By New Times
By Connor Radnovich
By Robrt L. Pela and Amy Silverman
By Ray Stern
By Keegan Hamilton
By Matthew Hendley
By Monica Alonzo
By Monica Alonzo
The sanitizing of Fife Symington was going so incredibly well.
He had enjoyed an April 23 spread in the Arizona Republic's "Food & Drink" section, in which he was pictured grinning over the "Governor's Cake" he's created in his new role as pastry chef at Franco's Italian Caffé in the Camelback Esplanade.
A couple of weeks earlier, none other than the New York Timeshad written about how he'd returned to celebrity in Arizona by reinventing himself after going to cooking school and then starting his own Arizona Culinary Institute in Scottsdale before becoming part-owner and dessert king at the new eatery helmed by friend Franco Fazzuoli.
Ads for Symington's cooking institution were on Phoenix television, and along the way in April, even New Times -- the journalistic bane of his existence when he was governor of Arizona -- had reviewed the latest Franco's favorably, finding Fife (who'd have thunk it?!) to be a genius torte-maker.
"Interestingly, the real stars of the new Franco's are the desserts -- courtesy of Fife himself," wrote this publication's restaurant reviewer, Carey Sweet, in the April 17 issue. "I'm floored by how luscious the marenghata is -- it's a frozen cake of baked meringue and amaretto cream; sort of a crunchy-edged cheesecake. The real cheesecake, fashioned with lots of mascarpone, is melt-in-the-mouth marvelous."
Despite the Republic's rave about "The Governor," his triple-chocolate-layer cake, Sweet found it the worst of Symington's otherwise extraordinary sugary inventions. Hmmm.
But Fife saw something he didn't like in Sweet's column -- or at least the attorney who's spent years defending Symington's image did. In writing about how she and her party -- along with others in the dining room that day -- had come to the restaurant in the hopes of getting a gander at the only Arizona governor ever to resign from office following a conviction on criminal charges (you know, the food's cooked by a crook resurrected -- the latest in dining experiences), she uttered a couple or three of what the Fife publicity machine considers no-no words.
"Your article falsely and maliciously stated that Governor Symington is a criminal' and that he finagled millions of dollars in loans by using false financial statements,'" John M. Dowd, Symington's Washington, D.C., mouthpiece, wrote in a letter demanding that Sweet's review be withdrawn from New Times' Web site, retracted and apologized for. Or else (yikes!) further legal action might follow.
Dowd continued, "Referring to Symington, the article went on to state: criminals are fascinating . . .' Your repeated statements referring to Governor Symington as a criminal' and a crook' and accusing him of false financial statements are patently false. The jury verdicts on the remaining counts against Governor Symington were reversed and vacated by the Ninth Circuit Court of Appeals in 1999. The United States chose not to pursue the charges. Moreover, Governor Symington received a presidential pardon in 2001. Thus, as a matter of law and fact, he is completely innocent of the charges and not a criminal.'"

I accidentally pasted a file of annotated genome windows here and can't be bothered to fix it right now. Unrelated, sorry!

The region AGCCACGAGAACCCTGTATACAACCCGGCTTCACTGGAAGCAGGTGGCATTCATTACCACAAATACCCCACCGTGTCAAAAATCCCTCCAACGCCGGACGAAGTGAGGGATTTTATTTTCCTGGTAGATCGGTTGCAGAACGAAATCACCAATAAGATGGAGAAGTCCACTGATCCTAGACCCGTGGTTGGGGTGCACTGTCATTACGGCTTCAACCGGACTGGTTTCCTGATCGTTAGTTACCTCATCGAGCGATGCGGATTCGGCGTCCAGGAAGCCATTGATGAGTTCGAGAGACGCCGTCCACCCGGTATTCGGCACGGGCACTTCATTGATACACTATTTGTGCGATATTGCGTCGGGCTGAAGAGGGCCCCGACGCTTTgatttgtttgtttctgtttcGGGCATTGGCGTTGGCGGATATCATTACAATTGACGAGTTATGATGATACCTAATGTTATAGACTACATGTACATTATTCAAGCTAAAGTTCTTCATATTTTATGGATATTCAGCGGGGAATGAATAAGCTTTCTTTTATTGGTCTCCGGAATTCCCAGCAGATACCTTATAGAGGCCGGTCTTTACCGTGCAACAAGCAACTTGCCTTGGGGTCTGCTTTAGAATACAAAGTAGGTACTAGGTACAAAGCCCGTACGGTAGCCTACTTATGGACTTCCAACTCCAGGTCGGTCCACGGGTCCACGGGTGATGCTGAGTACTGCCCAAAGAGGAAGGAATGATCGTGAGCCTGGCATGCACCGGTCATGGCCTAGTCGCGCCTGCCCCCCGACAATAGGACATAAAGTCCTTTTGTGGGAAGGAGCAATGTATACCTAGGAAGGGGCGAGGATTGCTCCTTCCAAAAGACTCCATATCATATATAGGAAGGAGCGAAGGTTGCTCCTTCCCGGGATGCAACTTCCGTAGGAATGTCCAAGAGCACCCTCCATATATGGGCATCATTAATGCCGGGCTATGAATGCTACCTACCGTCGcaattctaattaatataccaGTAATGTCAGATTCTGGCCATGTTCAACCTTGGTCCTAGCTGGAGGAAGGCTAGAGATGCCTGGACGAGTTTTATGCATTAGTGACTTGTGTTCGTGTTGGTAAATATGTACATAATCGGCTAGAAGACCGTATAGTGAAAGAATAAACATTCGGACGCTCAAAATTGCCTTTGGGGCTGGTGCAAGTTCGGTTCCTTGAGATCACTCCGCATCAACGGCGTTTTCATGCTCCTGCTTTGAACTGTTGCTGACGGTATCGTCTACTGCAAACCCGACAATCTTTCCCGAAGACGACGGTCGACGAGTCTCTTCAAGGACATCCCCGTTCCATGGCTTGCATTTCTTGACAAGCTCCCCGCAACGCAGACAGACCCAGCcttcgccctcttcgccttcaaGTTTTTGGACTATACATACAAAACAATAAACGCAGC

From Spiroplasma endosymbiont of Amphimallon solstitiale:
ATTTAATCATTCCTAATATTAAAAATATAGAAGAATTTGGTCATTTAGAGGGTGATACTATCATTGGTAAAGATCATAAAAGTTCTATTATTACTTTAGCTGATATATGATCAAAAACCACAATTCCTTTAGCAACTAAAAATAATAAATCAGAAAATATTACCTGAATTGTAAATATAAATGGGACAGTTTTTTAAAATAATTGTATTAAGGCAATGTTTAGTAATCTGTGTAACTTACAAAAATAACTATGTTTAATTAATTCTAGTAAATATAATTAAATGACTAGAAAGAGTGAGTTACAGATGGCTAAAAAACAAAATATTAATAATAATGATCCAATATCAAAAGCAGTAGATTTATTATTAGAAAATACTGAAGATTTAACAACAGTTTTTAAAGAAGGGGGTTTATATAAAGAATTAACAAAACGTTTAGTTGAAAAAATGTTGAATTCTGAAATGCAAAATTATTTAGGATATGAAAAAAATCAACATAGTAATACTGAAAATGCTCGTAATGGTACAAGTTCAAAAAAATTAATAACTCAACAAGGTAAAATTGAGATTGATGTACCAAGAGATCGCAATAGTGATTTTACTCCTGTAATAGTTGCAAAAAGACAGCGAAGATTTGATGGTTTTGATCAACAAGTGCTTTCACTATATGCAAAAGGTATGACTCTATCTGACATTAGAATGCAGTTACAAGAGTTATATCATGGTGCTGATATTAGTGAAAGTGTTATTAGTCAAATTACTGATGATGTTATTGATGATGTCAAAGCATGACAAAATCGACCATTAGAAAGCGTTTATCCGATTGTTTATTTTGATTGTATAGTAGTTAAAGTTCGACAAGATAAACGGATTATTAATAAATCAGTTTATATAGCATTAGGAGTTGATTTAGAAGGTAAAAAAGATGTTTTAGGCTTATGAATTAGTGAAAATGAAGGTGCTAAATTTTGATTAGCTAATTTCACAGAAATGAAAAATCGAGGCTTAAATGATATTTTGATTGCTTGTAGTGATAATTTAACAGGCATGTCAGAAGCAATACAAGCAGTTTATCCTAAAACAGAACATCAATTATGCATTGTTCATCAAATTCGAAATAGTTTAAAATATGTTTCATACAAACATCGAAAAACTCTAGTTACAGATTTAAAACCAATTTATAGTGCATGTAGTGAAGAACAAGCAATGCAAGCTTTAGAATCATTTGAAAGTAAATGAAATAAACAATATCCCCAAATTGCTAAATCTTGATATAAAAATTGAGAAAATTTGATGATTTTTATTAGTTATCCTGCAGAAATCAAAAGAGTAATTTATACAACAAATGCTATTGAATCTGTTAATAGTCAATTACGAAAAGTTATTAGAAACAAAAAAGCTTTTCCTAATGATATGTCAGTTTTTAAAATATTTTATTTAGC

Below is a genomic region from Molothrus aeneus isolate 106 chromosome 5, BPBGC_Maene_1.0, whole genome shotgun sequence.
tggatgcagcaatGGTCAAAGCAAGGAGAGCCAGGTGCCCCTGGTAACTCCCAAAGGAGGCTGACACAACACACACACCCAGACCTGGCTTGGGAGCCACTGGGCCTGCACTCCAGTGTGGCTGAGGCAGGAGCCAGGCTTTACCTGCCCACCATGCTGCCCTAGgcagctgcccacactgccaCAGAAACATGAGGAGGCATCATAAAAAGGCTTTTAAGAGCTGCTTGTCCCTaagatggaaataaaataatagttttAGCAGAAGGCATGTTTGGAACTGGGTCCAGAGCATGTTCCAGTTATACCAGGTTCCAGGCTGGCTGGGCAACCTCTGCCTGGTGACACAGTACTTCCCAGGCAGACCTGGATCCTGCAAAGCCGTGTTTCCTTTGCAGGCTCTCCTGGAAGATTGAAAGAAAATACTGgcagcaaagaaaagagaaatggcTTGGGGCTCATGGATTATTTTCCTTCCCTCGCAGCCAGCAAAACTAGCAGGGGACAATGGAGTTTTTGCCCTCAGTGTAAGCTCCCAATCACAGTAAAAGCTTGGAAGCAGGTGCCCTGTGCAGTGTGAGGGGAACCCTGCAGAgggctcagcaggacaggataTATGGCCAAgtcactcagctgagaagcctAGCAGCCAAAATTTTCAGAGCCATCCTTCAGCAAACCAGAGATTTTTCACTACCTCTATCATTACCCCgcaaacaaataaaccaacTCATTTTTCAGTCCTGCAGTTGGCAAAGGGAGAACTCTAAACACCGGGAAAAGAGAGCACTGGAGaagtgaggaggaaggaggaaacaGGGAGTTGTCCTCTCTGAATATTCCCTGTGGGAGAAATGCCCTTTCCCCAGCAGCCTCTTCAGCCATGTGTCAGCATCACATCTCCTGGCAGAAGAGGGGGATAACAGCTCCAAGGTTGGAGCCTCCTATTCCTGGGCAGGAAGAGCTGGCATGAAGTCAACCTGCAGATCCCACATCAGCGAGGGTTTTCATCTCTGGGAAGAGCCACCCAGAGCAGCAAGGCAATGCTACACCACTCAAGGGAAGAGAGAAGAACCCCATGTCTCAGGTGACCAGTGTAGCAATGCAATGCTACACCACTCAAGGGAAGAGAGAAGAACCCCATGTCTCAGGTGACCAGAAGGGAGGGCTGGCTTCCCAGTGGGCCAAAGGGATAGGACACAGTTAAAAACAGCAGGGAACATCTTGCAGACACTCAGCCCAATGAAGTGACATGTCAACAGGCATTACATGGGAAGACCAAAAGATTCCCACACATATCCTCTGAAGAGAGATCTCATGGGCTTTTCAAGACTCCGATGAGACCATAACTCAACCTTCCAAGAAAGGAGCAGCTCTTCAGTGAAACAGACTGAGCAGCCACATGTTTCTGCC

Okay, let's talk about John M. Dowd for a gosh-darn minute.
He's a partner at what is arguably Washington's most politically influential law firm, Akin Gump Strauss Hauer & Feld. No commas, no conscience (at least where Dowd and Fife Symington are concerned). Dowd has peppered New Times with e-mails and demand letters over the years. His specialty is representing government officials in big-time legal trouble. Here's a snippet from Dowd's résumé on the Akin Gump Web site: "Mr. Dowd is noted for his representation of a U.S. district judge, a former U.S. attorney and two U.S. senators. . . . Mr. Dowd has represented a U.S. senator before the Department of Justice and the Senate Ethics Committee [this is John McCain, who was dragged before Ethics as one of the infamous "Keating Five" senators]." A couple of legally troubled governors are also thrown into the mix on his curriculum vitae.
You get the picture. And J. Fife III not that long ago was at the top of any list of governors in trouble with the law in the good ol' USA. It was during Fife's criminal trial in Phoenix that Dowd slapped a tape recorder out of New Times staff writer John Dougherty's hand as he was attempting to interview the prickly wideload about some of Fife's finagling. Oops, there we go again with one of them nasty no-no words. (It was Dougherty who broke the story about Symington's sleazy shenanigans as a real estate developer in the '80s that led to the criminal charges.)
Yet there's no discounting that Dowd's a smart lawyer, and that's why almost everybody I've talked to in town is wondering what could have possessed him to open up the can of weasels surrounding his client again. Could he have borrowed former Washington mayor Marion Berry's crack pipe before he wrote his latest demand letter to New Times quibbling over a positive restaurant review? As a foodie (who porked out on Honey Bear's barbecue when he was in town for the lengthy Symington criminal trial), Dowd should have realized how many fellow chow hounds that review would draw to the cafe where Fife bakes his brains out.